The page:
Maison et Objet News: French design brand Hipolite produces a range of entirely customizable televisions in a haute couture
Let’s be honest, never in our lives we would consider televisions as something decorative. We have never seen interior designers get worried if they couldn’t find the “right” television for a certain project. I mean, televisions are pretty useful, and every house must have at least one, but we have never heard TVs being used as a decorative element in a domestic environment.
Gladly, with the advance of technology we are now given more appealing designs and much better quality, but they still don’t make it into the home decor section. That’s why Bouroullec Brothers and Samsung put together the Serif TV, a customizable television with high contrast and high lumunosity surrounded by lacquers of different colors.
“What we were looking for was a solid presence that would sit naturally in any environment, just like a piece of furniture”
Hipolite‘s young team came up with an original solution. Hipolite‘s founder, Jean Barbier knocked up a wooden frame so that the screen blended into the chalet interior and the idea was born: approaching the tv with customization in mind and thereby propose solutions to meet the needs of every customer.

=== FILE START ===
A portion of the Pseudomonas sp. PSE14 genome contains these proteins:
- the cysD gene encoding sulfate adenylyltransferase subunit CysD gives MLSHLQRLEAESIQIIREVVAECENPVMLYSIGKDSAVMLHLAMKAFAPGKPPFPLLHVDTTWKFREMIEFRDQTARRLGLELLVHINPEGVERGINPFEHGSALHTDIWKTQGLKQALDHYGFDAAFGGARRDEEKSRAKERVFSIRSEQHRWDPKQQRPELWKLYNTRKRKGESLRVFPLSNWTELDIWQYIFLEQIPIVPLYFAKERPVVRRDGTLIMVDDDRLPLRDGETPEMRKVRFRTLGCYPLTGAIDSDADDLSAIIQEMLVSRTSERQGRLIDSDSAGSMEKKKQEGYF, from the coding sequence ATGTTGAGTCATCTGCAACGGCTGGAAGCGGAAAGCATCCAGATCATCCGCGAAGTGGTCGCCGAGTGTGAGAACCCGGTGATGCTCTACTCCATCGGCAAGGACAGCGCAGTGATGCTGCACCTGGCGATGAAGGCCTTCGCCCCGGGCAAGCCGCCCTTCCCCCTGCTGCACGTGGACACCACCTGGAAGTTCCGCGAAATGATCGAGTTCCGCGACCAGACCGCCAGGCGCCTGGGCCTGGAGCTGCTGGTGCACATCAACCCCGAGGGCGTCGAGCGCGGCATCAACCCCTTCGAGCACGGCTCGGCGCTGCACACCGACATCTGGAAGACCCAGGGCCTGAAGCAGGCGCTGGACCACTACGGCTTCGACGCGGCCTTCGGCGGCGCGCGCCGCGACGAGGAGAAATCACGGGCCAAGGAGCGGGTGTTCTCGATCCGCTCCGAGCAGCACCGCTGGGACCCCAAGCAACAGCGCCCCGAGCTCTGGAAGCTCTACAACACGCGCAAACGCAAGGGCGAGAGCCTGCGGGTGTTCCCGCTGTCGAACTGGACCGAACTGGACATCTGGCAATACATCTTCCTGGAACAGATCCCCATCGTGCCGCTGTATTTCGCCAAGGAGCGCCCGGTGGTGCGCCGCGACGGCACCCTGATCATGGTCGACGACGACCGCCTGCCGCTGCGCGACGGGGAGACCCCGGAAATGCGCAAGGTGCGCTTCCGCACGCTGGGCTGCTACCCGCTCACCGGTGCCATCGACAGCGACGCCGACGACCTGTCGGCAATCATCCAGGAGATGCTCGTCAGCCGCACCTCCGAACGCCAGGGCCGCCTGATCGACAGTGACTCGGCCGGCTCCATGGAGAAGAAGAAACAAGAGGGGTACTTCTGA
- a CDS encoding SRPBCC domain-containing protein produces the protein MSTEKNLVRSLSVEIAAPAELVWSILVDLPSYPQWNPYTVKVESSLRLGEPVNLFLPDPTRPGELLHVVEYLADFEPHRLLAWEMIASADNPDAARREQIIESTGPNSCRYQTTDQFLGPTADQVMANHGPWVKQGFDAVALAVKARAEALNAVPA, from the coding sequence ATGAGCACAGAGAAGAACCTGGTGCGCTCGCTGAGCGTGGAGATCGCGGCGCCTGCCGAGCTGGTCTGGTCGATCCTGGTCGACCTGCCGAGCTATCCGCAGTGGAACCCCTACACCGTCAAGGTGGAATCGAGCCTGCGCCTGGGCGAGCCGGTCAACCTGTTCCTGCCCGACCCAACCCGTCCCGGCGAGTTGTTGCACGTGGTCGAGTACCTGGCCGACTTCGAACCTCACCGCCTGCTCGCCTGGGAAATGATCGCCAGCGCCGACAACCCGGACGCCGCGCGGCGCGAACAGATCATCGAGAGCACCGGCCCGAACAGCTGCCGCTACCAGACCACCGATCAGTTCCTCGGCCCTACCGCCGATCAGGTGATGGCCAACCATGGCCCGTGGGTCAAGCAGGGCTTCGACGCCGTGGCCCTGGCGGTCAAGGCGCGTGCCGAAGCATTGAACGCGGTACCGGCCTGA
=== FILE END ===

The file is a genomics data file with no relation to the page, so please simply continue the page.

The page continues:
Jean Barbier‘s encounter with designers, Guillaume Suety, Aurélien Bland and the interior designer, Julien Dayet, enabled him to fine the core concept of the product – cathode-ray tube sets of the 70’s. A fan of vintage design, Jean Barbier hasn’t forgotten the crazy look of Continental Edison’s cult television with its plastic case and tulip-shaped base. ” A magnificent piece and a luxury object.”
To bring this project to life, the team dedicated two years of research and development. Hipolite‘s high-tech TVs are the marriage of technology and artisanship and they are 90% made in France. A choice of around ten colors, either matt or gloss, leather, lacquer and metal finishes, the haute couture television can be customized at will.
The main target is the Hotel and Catering market but the brand’s haute couture TVs aren’t going to stop there, the company is already working on an outdoor version trying different materials and imagining new designs.
“Professionals are looking for designs that are less consensual; they want products that stand out and ring the changes. We have interest from China, India, Singapore and Brazil.”
Source: Maison et Objet Magazine